US5838229 *Jan 30, 1997Nov 17, 1998Schrader-Bridgeport International, Inc.Remote tire pressure monitoring system employing coded tire identification and radio frequency transmission and enabling recalibration upon tire rotation or replacement
US5945908 *Aug 7, 1996Aug 31, 1999Unicomm Signal, Inc.Data logging tire monitor with condition predictive capabilities and integrity checking
US6175302 *Apr 2, 1999Jan 16, 2001Tien-Tsai HuangTire pressure indicator including pressure gauges that have a self-generating power capability
US6462650 *Aug 11, 2000Oct 8, 2002Raymond J. BalzerTire module attachment mount
US6549125Jan 2, 2001Apr 15, 2003Trw Inc.Tire condition sensor unit mounting arrangement
US6782740 *Oct 16, 2001Aug 31, 2004Mark K. WallachTire pressure indication system
US6805000Feb 11, 2002Oct 19, 2004Smartire Systems, Inc.Apparatus and method for mounting a tire condition sensor capsule to a wheel rim
US6888450Feb 24, 2003May 3, 2005Yamaha Hatsudoki Kabushiki KaishaTire condition indicating system for wheeled vehicle
US7040154Apr 19, 2004May 9, 2006Freescale Semiconductor, Inc.Motion sensing for tire pressure monitoring
US7091840 *Jan 7, 2004Aug 15, 2006Honda Motor Co., Ltd.Tire pressure detection system and a wheel used therein
US7138911 *Aug 4, 2004Nov 21, 2006Michelin Recherche Et Technique S.A.Power conversion from piezoelectric source with multi-stage storage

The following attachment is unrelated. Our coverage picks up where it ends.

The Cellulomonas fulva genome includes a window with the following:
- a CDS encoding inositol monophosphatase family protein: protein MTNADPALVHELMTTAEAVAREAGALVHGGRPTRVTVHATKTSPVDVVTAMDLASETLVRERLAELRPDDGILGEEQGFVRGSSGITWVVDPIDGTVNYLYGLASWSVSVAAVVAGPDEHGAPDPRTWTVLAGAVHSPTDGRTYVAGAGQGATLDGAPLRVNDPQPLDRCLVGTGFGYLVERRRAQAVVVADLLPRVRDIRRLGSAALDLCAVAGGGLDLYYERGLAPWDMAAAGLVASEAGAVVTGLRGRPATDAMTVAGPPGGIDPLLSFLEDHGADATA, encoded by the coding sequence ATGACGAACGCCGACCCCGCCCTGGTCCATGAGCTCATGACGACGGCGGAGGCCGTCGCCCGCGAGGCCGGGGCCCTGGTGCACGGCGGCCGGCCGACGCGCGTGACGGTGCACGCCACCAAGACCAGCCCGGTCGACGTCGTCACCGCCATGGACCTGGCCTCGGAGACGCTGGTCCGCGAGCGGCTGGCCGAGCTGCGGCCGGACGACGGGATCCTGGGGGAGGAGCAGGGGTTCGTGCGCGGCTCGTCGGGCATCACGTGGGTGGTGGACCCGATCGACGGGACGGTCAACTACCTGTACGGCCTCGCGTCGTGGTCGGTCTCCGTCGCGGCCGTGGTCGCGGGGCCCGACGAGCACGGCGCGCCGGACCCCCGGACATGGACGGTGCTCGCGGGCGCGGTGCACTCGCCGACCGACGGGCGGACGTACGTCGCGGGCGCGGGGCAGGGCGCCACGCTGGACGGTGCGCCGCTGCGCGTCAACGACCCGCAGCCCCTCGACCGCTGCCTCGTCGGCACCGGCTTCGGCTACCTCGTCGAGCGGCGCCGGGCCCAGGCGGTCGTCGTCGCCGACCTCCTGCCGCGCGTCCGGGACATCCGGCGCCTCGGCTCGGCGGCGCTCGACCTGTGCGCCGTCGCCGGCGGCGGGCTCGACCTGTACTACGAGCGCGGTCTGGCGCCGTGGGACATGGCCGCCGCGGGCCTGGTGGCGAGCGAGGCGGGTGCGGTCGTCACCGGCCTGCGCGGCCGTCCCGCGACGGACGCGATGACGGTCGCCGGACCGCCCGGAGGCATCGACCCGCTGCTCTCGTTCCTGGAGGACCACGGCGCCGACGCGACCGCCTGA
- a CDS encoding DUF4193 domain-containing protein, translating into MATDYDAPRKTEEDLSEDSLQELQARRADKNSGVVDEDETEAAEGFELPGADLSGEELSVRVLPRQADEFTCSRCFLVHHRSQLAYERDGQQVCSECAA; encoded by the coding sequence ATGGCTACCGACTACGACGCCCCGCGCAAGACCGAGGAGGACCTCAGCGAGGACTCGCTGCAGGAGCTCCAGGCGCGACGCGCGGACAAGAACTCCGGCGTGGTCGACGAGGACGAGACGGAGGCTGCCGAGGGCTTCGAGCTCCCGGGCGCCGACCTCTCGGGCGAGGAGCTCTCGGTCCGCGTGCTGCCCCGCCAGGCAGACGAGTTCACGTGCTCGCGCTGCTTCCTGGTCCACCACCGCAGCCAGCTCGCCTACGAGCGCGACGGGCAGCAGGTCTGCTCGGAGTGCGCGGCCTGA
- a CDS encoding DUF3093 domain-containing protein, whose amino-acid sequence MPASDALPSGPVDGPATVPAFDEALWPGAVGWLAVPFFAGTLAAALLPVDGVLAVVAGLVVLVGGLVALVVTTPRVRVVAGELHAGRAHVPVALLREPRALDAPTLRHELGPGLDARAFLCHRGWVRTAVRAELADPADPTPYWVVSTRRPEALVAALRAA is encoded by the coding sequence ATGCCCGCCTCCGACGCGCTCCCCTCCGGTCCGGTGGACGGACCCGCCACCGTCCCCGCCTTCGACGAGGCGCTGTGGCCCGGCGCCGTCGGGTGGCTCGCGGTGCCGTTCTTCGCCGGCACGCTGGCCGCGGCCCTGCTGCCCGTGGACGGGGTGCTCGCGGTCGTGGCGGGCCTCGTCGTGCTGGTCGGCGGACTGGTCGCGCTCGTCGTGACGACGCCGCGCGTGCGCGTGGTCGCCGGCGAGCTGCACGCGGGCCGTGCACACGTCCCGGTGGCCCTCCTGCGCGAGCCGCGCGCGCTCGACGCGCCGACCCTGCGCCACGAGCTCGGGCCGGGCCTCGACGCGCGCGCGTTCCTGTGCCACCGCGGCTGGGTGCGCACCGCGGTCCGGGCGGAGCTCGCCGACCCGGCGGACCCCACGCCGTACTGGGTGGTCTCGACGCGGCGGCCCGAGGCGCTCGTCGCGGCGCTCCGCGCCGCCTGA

US7161476Jul 26, 2001Jan 9, 2007Bridgestone Firestone North American Tire, LlcElectronic tire management system
US7178389Dec 17, 2004Feb 20, 2007Palo Alto Research Center IncorporatedMethod and apparatus for scavenging and using energy caused by changes in pressure
US7225668 *Jan 19, 2006Jun 5, 2007Jard James EWheel-mounted tire pressure gauge
US7242284 *Feb 24, 2005Jul 10, 2007Denso CorporationTire condition detecting device, tire condition monitoring system, and method of attaching tire condition detecting device to tire wheel
US7301454 *Dec 17, 2002Nov 27, 2007Bae Systems PlcSensor system
US7395701 *May 10, 2006Jul 8, 2008Michelin Recherche Et Technique S.A.Method of securing a tire-based unit of a tire condition sensing system to a rim and an associated apparatus
US7504763 *Oct 1, 2003Mar 17, 2009Piezotag LimitedPower generator
US7631554Dec 13, 2005Dec 15, 2009Continental Tevas AG & Co.Tire module and tire comprising a module of this type
US7661311 *Mar 27, 2004Feb 16, 2010Hans HoubenMoulded part for connection to a rim well of a wheel and rim well which is connected to a moulded part